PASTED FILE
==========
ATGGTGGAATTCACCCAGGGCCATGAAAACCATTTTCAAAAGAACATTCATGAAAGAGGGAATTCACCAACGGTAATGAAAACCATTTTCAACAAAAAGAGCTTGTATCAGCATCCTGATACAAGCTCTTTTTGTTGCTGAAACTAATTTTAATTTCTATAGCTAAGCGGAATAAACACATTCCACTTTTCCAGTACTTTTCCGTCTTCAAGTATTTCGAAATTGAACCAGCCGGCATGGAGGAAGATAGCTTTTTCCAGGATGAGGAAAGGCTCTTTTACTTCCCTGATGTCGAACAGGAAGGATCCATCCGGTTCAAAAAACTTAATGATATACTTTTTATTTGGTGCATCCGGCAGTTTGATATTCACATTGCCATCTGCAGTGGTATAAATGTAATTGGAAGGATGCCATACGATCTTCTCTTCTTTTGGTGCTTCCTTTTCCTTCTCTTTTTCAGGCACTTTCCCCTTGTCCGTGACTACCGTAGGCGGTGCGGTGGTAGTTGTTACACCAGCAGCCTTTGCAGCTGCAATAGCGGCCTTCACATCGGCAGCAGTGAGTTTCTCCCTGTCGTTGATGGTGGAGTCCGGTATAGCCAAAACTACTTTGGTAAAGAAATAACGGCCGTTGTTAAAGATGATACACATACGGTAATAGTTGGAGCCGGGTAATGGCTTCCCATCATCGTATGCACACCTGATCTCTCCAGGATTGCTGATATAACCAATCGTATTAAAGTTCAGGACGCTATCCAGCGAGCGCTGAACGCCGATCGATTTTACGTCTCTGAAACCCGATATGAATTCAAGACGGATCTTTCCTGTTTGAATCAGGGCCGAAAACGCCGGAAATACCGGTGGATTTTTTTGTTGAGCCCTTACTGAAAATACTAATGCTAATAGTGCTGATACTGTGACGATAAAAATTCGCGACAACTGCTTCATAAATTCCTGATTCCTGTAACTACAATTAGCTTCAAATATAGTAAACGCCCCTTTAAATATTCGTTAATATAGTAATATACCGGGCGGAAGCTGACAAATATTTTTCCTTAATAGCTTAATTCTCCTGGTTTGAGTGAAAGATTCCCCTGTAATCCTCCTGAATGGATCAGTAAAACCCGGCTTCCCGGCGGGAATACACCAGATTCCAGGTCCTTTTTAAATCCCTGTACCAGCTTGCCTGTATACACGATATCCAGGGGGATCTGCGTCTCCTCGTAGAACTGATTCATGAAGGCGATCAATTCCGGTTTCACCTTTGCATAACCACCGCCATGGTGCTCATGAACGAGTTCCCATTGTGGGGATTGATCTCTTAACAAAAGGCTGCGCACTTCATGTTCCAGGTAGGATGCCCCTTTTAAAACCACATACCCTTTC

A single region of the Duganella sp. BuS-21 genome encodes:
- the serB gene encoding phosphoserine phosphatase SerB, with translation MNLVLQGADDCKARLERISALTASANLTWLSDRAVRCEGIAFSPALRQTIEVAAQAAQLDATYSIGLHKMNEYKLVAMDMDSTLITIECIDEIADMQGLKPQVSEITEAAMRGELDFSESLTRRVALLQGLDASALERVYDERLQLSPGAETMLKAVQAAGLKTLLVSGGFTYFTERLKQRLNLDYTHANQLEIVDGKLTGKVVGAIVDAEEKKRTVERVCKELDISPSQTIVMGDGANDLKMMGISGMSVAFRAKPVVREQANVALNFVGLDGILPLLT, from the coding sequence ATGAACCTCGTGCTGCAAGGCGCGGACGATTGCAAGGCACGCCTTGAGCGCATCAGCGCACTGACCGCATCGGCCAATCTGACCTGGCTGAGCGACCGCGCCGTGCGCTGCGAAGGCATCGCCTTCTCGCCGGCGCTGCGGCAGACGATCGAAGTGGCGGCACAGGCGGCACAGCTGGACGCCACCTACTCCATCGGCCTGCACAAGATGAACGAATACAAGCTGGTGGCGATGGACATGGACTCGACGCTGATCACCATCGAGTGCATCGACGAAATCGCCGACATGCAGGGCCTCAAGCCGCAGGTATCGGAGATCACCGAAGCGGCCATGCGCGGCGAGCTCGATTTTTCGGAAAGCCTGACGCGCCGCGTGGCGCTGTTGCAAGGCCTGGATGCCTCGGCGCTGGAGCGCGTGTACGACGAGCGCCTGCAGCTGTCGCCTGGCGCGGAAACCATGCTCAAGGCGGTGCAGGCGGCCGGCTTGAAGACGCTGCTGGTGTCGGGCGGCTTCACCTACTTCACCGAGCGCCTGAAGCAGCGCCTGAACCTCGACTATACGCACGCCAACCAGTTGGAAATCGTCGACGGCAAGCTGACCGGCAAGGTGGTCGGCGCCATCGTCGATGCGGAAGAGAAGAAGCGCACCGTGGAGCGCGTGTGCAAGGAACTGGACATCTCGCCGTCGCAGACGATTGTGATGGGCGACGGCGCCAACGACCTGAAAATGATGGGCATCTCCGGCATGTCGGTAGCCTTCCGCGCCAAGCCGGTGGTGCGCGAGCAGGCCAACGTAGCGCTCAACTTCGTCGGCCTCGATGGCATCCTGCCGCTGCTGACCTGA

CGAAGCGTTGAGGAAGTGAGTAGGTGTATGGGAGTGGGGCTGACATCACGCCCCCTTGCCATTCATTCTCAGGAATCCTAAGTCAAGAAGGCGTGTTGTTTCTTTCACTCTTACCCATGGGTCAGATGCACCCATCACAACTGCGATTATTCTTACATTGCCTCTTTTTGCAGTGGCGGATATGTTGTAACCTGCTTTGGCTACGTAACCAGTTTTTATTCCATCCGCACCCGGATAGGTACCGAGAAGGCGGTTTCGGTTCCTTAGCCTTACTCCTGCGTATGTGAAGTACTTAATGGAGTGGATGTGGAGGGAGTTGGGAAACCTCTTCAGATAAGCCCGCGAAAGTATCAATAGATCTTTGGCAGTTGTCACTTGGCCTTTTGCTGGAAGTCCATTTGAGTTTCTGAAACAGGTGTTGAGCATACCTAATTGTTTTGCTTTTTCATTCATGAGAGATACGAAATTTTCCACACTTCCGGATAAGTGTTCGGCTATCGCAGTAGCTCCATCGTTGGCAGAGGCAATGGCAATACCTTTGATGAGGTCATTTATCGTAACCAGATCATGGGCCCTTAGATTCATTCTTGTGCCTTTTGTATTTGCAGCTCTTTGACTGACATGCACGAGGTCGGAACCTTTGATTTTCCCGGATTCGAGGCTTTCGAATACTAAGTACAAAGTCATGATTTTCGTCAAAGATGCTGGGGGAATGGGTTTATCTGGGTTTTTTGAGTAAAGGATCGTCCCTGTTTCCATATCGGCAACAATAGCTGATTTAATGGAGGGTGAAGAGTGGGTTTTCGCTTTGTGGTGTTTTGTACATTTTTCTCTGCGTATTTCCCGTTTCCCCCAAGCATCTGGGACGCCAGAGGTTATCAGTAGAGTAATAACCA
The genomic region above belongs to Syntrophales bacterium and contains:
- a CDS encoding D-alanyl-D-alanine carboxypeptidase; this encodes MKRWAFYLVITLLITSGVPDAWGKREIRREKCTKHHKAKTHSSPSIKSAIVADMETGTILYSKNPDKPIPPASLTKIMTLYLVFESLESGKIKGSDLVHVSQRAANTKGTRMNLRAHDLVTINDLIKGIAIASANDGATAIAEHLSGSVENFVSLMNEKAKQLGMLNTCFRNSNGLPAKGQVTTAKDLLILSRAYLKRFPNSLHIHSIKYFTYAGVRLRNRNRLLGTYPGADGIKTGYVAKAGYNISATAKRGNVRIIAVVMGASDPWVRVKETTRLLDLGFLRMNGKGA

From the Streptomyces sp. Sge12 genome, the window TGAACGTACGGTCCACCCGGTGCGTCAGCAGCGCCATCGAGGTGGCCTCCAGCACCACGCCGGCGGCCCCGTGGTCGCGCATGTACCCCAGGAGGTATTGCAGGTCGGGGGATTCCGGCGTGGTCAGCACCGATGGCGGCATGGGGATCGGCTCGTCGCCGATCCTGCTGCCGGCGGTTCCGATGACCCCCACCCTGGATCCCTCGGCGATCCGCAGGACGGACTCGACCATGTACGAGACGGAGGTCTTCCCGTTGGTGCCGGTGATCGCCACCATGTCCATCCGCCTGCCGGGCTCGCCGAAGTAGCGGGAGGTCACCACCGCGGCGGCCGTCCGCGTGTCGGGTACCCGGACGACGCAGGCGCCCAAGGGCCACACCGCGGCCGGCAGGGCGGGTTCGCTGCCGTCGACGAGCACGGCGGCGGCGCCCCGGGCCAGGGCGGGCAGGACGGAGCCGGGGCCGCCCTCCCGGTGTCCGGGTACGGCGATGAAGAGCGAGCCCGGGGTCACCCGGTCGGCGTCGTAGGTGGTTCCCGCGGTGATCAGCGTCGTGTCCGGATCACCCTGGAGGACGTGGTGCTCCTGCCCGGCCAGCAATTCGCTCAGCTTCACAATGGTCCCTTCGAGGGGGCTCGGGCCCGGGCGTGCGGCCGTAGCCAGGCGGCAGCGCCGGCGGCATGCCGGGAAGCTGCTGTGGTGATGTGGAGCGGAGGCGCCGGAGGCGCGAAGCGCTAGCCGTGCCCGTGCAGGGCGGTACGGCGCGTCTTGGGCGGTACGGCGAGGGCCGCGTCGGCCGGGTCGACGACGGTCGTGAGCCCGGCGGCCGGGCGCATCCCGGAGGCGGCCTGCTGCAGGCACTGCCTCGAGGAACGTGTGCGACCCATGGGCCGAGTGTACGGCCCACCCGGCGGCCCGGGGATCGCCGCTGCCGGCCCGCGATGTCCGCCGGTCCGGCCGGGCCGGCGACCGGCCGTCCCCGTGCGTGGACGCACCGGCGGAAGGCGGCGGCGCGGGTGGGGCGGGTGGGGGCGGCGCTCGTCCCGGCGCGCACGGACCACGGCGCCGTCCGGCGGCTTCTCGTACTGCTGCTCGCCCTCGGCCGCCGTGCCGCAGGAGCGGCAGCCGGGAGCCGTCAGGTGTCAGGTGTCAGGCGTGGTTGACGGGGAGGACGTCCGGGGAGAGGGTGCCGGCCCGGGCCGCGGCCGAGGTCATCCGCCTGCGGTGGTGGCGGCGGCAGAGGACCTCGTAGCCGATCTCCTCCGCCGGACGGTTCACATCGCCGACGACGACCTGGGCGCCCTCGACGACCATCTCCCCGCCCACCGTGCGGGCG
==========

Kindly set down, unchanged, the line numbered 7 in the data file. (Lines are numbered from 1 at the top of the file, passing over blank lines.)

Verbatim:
From the Streptomyces sp. Sge12 genome, the window TGAACGTACGGTCCACCCGGTGCGTCAGCAGCGCCATCGAGGTGGCCTCCAGCACCACGCCGGCGGCCCCGTGGTCGCGCATGTACCCCAGGAGGTATTGCAGGTCGGGGGATTCCGGCGTGGTCAGCACCGATGGCGGCATGGGGATCGGCTCGTCGCCGATCCTGCTGCCGGCGGTTCCGATGACCCCCACCCTGGATCCCTCGGCGATCCGCAGGACGGACTCGACCATGTACGAGACGGAGGTCTTCCCGTTGGTGCCGGTGATCGCCACCATGTCCATCCGCCTGCCGGGCTCGCCGAAGTAGCGGGAGGTCACCACCGCGGCGGCCGTCCGCGTGTCGGGTACCCGGACGACGCAGGCGCCCAAGGGCCACACCGCGGCCGGCAGGGCGGGTTCGCTGCCGTCGACGAGCACGGCGGCGGCGCCCCGGGCCAGGGCGGGCAGGACGGAGCCGGGGCCGCCCTCCCGGTGTCCGGGTACGGCGATGAAGAGCGAGCCCGGGGTCACCCGGTCGGCGTCGTAGGTGGTTCCCGCGGTGATCAGCGTCGTGTCCGGATCACCCTGGAGGACGTGGTGCTCCTGCCCGGCCAGCAATTCGCTCAGCTTCACAATGGTCCCTTCGAGGGGGCTCGGGCCCGGGCGTGCGGCCGTAGCCAGGCGGCAGCGCCGGCGGCATGCCGGGAAGCTGCTGTGGTGATGTGGAGCGGAGGCGCCGGAGGCGCGAAGCGCTAGCCGTGCCCGTGCAGGGCGGTACGGCGCGTCTTGGGCGGTACGGCGAGGGCCGCGTCGGCCGGGTCGACGACGGTCGTGAGCCCGGCGGCCGGGCGCATCCCGGAGGCGGCCTGCTGCAGGCACTGCCTCGAGGAACGTGTGCGACCCATGGGCCGAGTGTACGGCCCACCCGGCGGCCCGGGGATCGCCGCTGCCGGCCCGCGATGTCCGCCGGTCCGGCCGGGCCGGCGACCGGCCGTCCCCGTGCGTGGACGCACCGGCGGAAGGCGGCGGCGCGGGTGGGGCGGGTGGGGGCGGCGCTCGTCCCGGCGCGCACGGACCACGGCGCCGTCCGGCGGCTTCTCGTACTGCTGCTCGCCCTCGGCCGCCGTGCCGCAGGAGCGGCAGCCGGGAGCCGTCAGGTGTCAGGTGTCAGGCGTGGTTGACGGGGAGGACGTCCGGGGAGAGGGTGCCGGCCCGGGCCGCGGCCGAGGTCATCCGCCTGCGGTGGTGGCGGCGGCAGAGGACCTCGTAGCCGATCTCCTCCGCCGGACGGTTCACATCGCCGACGACGACCTGGGCGCCCTCGACGACCATCTCCCCGCCCACCGTGCGGGCG